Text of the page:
Page 1 of 2 12 LastLast
Results 1 to 15 of 16

Thread: The David Hookes Foundation

  1. #1
    Hall of Fame Member age_master's Avatar
    Plasmanaut on Fire Champion!
    Join Date
    Nov 2001
    Location
    Sydney, NSW, Australia
    Posts
    15,777

    The David Hookes Foundation

    As at January 31, 2004, there were 4,719,488 people on the Australian Donor Register. The national register was established in 2000 by the federal government to pull together the data held through state driversí licences. Only authorised medical personal can access this list.

    As at January 2, 2004, there were 1824 people awaiting a transplant.
    The breakdown is as follows:

    Kidney 1488
    Heart 65
    Liver 110
    Lung 124
    Pancreas 29
    Pancreas islets 8


    One in six of those on the waiting lists will die before an organ becomes available. There are others who never even make it onto the lists. It is common to wait up to four years for a kidney transplant, two years for a heart transplant and 1.5 years for a liver transplant.

    In 2003, 624 people were removed from the waiting lists thanks to 179 donors; 74 people died while waiting for a transplant. In 2002 there were 730 organ transplants from 206 donors but in the same year, 107 people died while waiting.

    One organ donor can save the life or dramatically improve the life of up to 10 people.

    You are never too old or too young to donate - for example, an 85 year old donated their kidneys to two recipients and Australia's youngest donor was a new born baby who died of abnormal brain function and donated a liver to save the life of a one-year-old child.

    Children aged under 12 who want to register as a donor have to have their registration to donate authorised by a parent or guardian.

    Organ and tissue donation are medically possible only after brain death, which is in only one per cent of deaths. This occurs in a hospital with the body on a ventilator. There are strict laws governing what brain death means and death has to be certified by two independent doctors. Medical tests clearly show the difference between brain death and a coma.

    The body is kept on a ventilator to keep the organs healthy while the family is consulted.

    After organ donation, the body is sutured as carefully as if the person was still alive.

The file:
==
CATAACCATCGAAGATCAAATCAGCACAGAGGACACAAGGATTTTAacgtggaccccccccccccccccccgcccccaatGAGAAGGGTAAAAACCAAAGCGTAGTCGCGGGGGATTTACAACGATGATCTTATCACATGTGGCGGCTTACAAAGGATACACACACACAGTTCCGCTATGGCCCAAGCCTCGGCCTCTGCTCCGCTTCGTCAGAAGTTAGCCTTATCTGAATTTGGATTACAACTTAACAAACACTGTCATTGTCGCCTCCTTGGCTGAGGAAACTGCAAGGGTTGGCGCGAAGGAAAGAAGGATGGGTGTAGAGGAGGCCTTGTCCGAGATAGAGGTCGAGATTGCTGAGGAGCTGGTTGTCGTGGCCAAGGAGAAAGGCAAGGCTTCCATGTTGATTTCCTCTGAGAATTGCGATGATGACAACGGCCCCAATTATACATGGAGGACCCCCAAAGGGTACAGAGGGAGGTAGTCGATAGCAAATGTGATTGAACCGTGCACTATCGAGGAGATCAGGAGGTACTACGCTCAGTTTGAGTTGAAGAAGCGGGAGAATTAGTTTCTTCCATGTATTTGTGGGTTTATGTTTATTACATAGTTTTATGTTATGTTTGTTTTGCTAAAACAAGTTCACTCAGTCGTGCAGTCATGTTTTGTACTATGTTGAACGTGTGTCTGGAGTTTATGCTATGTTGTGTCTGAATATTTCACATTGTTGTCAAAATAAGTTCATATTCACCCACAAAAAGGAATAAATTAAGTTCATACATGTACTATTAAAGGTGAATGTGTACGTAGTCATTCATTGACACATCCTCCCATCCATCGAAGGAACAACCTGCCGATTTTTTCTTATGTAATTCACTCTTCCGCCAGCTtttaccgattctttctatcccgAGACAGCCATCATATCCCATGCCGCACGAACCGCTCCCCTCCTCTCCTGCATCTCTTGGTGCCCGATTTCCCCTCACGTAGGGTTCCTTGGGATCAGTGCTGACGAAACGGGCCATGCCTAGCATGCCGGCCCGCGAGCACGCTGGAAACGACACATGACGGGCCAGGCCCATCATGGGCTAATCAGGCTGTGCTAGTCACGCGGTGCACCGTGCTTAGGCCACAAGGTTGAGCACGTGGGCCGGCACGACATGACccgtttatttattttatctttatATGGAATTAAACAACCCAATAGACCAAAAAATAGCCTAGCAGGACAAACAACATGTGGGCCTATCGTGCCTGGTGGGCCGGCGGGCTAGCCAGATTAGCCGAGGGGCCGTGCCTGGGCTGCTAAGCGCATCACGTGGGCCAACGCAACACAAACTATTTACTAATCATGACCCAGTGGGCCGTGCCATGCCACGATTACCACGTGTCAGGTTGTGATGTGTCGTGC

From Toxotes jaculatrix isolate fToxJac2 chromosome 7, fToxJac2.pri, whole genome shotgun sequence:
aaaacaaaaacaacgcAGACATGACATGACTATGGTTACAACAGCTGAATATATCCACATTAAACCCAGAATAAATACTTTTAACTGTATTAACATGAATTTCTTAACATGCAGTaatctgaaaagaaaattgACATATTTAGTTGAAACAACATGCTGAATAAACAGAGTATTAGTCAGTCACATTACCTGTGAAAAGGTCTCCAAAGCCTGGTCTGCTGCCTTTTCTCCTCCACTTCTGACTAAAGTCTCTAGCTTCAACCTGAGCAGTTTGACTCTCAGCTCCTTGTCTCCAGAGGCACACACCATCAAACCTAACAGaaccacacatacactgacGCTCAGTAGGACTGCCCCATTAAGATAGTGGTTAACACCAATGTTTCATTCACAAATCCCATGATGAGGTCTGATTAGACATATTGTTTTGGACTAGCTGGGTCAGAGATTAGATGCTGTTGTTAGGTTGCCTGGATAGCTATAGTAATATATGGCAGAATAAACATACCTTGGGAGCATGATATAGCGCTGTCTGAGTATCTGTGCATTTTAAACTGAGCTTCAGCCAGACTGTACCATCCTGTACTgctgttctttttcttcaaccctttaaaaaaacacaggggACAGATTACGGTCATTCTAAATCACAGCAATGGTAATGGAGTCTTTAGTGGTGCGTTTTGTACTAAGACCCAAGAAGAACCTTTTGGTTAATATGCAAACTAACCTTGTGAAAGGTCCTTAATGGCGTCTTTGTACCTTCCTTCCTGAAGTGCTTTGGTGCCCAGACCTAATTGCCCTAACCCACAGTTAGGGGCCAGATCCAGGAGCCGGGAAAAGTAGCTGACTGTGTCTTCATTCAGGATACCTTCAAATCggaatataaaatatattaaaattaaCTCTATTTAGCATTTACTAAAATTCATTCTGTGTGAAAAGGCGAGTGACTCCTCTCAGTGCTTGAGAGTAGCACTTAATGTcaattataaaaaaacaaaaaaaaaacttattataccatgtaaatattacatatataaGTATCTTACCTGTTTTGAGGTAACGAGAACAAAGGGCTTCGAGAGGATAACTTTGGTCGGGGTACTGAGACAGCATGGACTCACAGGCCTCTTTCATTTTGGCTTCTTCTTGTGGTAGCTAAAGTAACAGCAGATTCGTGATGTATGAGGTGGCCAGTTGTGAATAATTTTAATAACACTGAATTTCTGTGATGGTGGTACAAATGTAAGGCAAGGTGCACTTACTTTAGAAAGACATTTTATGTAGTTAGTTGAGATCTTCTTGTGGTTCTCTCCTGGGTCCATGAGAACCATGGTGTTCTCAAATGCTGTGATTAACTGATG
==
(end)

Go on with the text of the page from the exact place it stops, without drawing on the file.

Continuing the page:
Current legislation is state/territory based, covered by Human Tissue Acts. In essence, they state that a person can choose to be a donor and organ donation can proceed unless the wish is reversed or unless the family does not consent. If the deceased's wishes are not apparent, consent for organ donation rests with the next of kin.

    While 96 per cent of Australians are supportive of organ donation, only 54 per cent of people who died of brain death become donors because in 46 per cent of cases, the family refuses to consent. That is why it is as important to tell your family of your wishes as it is to register as a donor.

    Different laws govern organ donation around the world. Some countries, like Spain, Austria, Belgium and France, have the opt-out system (also known as presumed consent) where everyone is considered a donor unless they make it known they do not want to be. In most countries with the opt-out system, family consent is also sought. In Austria, a person who refuses to be a donor who requires a transplant is automatically placed at the end of the waiting list.

    Spain has the highest rate of organ donors at 3.9 donors per 1000 deaths. The success is attributed not only to its opt-out system but its successful network of transplant corordinators in 139 intensive care units coordinated by a central agency (ONT) in Madrid. The coordinators identify potential donors by closely monitoring emergency departments and tactfully discussing the donation process with families of the deceased.

    Australia's rate of organ donors per 1000 deaths is 1.5 and has remained static for a number of years. It lags behind Spain, Belgium, Austria, Portugal, France and the USA but ahead of Italy, the UK, Germany, Netherlands, Sweden and New Zealand.



    The David Hookes Foundation has been established to inspire more Australians to register as organ donors.

    i am, are others here??
    Member of CW Green
    Kerry O'Keefe - Worlds funniest Commentator

  2. #2
    World Traveller Craig's Avatar
    Join Date
    May 2003
    Location
    Super Happy Fun Sugar Lollipop Land!
    Posts
    34,131
    I always going to well before Hookes passes away. A great cause and a great foundation.
    Beware the lollipop of mediocrity. Lick once and you suck forever...

    RIP Fardin Qayyumi, a true legend of CW

    Quote Originally Posted by Boobidy View Post
    Bradman never had to face quicks like Sharma and Irfan Pathan. He wouldn't of lasted a ball against those 2, not to mention a spinner like Sehwag.

  3. #3
    International Captain masterblaster's Avatar
    Netblazer3D Champion!
    Join Date
    Jun 2002
    Location
    Australia
    Posts
    6,065
    Agreed Fully

    A great cause, one in which the Australian public needs to act upon.
    Self Elected Vice-President of AAAS